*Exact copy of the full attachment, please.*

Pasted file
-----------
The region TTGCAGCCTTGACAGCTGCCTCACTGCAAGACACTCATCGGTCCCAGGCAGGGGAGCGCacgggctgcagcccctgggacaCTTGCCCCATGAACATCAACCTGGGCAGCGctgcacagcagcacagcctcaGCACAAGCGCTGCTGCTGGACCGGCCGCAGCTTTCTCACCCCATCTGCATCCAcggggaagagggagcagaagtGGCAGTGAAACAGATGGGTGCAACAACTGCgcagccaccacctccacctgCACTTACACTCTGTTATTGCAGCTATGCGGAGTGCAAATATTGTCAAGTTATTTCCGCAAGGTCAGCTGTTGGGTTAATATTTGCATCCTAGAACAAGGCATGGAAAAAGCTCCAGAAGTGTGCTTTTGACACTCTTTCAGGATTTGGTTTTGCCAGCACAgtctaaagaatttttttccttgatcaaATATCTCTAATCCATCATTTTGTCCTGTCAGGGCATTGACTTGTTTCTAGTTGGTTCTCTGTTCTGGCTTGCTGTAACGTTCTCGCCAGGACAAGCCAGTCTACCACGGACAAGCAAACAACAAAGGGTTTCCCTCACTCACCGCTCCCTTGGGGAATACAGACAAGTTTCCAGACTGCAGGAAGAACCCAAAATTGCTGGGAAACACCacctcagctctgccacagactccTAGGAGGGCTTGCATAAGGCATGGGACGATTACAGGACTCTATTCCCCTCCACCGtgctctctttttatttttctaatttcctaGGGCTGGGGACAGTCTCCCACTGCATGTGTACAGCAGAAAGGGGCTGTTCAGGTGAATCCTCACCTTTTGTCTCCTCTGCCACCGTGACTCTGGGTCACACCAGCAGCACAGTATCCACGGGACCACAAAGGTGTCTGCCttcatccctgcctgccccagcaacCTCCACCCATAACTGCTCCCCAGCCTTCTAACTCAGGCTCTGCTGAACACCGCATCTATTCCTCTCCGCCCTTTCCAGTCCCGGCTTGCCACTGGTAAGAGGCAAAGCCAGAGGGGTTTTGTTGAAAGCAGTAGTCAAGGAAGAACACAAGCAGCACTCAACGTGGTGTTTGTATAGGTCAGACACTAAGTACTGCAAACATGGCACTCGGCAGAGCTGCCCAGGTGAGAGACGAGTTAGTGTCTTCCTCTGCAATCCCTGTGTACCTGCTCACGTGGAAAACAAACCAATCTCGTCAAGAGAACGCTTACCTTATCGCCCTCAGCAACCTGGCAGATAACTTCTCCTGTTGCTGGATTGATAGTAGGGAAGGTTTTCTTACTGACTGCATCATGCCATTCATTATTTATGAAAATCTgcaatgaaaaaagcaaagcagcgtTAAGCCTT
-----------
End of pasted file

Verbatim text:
The region TTGCAGCCTTGACAGCTGCCTCACTGCAAGACACTCATCGGTCCCAGGCAGGGGAGCGCacgggctgcagcccctgggacaCTTGCCCCATGAACATCAACCTGGGCAGCGctgcacagcagcacagcctcaGCACAAGCGCTGCTGCTGGACCGGCCGCAGCTTTCTCACCCCATCTGCATCCAcggggaagagggagcagaagtGGCAGTGAAACAGATGGGTGCAACAACTGCgcagccaccacctccacctgCACTTACACTCTGTTATTGCAGCTATGCGGAGTGCAAATATTGTCAAGTTATTTCCGCAAGGTCAGCTGTTGGGTTAATATTTGCATCCTAGAACAAGGCATGGAAAAAGCTCCAGAAGTGTGCTTTTGACACTCTTTCAGGATTTGGTTTTGCCAGCACAgtctaaagaatttttttccttgatcaaATATCTCTAATCCATCATTTTGTCCTGTCAGGGCATTGACTTGTTTCTAGTTGGTTCTCTGTTCTGGCTTGCTGTAACGTTCTCGCCAGGACAAGCCAGTCTACCACGGACAAGCAAACAACAAAGGGTTTCCCTCACTCACCGCTCCCTTGGGGAATACAGACAAGTTTCCAGACTGCAGGAAGAACCCAAAATTGCTGGGAAACACCacctcagctctgccacagactccTAGGAGGGCTTGCATAAGGCATGGGACGATTACAGGACTCTATTCCCCTCCACCGtgctctctttttatttttctaatttcctaGGGCTGGGGACAGTCTCCCACTGCATGTGTACAGCAGAAAGGGGCTGTTCAGGTGAATCCTCACCTTTTGTCTCCTCTGCCACCGTGACTCTGGGTCACACCAGCAGCACAGTATCCACGGGACCACAAAGGTGTCTGCCttcatccctgcctgccccagcaacCTCCACCCATAACTGCTCCCCAGCCTTCTAACTCAGGCTCTGCTGAACACCGCATCTATTCCTCTCCGCCCTTTCCAGTCCCGGCTTGCCACTGGTAAGAGGCAAAGCCAGAGGGGTTTTGTTGAAAGCAGTAGTCAAGGAAGAACACAAGCAGCACTCAACGTGGTGTTTGTATAGGTCAGACACTAAGTACTGCAAACATGGCACTCGGCAGAGCTGCCCAGGTGAGAGACGAGTTAGTGTCTTCCTCTGCAATCCCTGTGTACCTGCTCACGTGGAAAACAAACCAATCTCGTCAAGAGAACGCTTACCTTATCGCCCTCAGCAACCTGGCAGATAACTTCTCCTGTTGCTGGATTGATAGTAGGGAAGGTTTTCTTACTGACTGCATCATGCCATTCATTATTTATGAAAATCTgcaatgaaaaaagcaaagcagcgtTAAGCCTT